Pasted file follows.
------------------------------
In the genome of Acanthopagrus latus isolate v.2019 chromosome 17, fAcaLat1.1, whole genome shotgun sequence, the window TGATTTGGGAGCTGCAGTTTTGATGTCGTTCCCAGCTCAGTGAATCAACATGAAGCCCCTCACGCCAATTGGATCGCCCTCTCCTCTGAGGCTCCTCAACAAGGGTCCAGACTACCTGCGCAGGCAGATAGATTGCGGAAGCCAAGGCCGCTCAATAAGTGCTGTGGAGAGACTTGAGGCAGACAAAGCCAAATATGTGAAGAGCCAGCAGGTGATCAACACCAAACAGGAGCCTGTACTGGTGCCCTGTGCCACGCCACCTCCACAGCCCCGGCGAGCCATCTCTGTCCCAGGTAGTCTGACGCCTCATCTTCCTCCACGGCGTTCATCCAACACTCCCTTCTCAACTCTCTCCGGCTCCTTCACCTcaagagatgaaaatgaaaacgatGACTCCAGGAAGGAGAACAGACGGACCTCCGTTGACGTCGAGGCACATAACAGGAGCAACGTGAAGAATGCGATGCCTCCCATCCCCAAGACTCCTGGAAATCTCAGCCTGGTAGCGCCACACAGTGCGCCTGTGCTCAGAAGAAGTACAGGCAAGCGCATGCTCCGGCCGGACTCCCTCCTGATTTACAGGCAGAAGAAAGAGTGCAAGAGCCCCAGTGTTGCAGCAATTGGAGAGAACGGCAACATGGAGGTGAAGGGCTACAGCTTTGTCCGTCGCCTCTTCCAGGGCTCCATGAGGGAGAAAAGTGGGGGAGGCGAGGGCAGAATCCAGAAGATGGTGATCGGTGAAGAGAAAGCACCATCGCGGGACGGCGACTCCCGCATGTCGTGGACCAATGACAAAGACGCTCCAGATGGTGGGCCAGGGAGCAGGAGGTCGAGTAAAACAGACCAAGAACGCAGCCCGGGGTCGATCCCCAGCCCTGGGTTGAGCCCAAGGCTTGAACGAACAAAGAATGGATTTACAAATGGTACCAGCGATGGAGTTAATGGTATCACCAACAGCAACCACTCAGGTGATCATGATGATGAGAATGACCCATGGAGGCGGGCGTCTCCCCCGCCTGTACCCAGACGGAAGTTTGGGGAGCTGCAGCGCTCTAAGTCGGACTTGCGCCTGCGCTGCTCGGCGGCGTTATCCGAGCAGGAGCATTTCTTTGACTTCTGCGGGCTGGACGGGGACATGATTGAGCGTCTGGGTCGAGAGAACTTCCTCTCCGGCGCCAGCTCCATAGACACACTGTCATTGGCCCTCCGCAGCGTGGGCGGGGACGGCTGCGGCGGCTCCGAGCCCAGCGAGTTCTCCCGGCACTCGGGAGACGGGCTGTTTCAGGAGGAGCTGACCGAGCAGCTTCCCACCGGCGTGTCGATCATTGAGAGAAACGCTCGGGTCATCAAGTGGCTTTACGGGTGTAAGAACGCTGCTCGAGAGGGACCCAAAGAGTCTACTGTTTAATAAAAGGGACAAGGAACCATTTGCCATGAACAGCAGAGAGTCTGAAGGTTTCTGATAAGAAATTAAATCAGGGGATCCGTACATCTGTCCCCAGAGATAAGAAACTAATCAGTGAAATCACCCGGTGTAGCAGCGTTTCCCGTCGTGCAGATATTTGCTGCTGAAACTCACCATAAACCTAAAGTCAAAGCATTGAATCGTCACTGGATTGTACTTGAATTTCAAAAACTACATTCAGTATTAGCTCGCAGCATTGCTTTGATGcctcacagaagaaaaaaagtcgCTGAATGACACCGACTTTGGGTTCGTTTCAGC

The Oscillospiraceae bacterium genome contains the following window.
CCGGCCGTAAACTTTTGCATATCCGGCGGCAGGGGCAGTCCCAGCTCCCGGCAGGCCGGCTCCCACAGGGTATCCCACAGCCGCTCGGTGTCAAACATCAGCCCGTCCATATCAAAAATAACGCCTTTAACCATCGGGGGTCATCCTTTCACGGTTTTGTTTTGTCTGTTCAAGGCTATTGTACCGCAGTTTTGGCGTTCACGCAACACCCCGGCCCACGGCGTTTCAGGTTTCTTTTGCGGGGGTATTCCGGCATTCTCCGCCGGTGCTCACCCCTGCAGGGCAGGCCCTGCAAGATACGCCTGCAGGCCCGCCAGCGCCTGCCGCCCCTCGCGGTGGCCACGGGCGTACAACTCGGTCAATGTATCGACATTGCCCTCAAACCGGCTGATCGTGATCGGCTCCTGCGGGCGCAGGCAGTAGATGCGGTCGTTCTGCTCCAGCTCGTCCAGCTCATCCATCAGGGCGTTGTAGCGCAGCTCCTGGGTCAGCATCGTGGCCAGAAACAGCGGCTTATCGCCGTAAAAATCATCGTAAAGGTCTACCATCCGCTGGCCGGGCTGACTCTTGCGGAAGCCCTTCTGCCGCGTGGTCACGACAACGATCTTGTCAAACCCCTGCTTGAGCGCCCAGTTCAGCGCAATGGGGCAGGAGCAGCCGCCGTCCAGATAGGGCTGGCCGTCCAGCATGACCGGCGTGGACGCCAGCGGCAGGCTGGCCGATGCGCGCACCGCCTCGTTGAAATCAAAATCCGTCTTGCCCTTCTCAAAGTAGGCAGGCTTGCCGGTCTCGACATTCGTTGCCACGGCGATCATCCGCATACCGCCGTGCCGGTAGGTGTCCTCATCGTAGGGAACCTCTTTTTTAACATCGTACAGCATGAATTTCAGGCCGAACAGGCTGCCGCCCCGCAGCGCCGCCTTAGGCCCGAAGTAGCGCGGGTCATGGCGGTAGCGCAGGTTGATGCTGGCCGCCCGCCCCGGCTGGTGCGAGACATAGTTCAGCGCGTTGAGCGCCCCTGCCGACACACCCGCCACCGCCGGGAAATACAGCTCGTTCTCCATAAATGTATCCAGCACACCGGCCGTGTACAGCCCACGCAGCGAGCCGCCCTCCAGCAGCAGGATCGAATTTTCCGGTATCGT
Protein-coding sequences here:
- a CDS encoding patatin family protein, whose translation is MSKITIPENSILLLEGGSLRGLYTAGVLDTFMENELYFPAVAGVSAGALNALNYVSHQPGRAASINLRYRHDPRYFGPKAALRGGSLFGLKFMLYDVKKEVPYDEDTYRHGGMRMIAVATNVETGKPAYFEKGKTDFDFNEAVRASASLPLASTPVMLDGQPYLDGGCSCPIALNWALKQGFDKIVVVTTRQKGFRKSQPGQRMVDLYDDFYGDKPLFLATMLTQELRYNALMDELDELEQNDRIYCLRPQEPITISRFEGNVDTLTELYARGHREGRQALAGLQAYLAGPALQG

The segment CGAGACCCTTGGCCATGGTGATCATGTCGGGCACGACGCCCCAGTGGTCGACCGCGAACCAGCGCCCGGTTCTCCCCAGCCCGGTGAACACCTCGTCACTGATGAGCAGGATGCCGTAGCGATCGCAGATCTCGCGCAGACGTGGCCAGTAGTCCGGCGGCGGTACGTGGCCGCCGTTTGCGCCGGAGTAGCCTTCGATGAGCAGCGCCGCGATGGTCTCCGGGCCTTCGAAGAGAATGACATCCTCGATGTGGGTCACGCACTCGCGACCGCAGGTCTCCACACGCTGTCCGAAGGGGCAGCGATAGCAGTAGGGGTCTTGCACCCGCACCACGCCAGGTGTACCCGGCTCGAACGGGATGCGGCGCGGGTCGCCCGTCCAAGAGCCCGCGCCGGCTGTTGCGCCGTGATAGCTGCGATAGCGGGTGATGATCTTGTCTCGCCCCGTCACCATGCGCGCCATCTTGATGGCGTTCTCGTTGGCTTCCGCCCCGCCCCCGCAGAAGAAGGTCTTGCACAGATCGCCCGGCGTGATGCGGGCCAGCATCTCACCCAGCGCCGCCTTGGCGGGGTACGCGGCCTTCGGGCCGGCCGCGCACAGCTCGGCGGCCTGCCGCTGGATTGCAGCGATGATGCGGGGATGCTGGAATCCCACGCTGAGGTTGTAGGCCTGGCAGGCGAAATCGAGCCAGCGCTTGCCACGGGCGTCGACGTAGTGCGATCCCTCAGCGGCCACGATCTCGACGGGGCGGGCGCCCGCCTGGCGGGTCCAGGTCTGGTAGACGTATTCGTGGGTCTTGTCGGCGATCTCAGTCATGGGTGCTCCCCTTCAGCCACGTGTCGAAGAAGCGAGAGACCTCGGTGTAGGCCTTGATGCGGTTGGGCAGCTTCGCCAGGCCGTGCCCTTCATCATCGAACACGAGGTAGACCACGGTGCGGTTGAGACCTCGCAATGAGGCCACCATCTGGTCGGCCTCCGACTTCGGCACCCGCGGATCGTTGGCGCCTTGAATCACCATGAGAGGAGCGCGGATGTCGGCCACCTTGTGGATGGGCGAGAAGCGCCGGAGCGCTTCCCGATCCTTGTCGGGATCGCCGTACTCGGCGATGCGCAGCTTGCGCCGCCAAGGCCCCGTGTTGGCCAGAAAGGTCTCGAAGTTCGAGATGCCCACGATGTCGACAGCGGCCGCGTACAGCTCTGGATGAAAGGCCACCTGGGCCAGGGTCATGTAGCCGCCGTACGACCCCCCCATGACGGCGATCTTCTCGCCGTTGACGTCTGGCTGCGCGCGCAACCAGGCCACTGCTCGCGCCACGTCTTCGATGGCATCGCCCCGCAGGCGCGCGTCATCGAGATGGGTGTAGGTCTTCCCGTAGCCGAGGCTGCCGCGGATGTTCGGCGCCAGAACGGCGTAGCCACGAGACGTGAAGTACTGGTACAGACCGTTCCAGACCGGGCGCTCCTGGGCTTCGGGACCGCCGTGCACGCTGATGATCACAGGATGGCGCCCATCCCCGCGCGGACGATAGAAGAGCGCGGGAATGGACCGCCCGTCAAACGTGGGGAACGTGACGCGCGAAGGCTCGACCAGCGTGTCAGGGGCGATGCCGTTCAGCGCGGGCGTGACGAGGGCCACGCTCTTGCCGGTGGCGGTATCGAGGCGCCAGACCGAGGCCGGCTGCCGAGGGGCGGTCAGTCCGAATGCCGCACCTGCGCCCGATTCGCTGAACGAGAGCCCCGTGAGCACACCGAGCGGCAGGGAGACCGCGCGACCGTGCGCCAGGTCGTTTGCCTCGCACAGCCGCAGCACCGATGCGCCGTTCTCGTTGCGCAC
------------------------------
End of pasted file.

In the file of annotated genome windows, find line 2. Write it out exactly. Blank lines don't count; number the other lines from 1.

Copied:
The Oscillospiraceae bacterium genome contains the following window.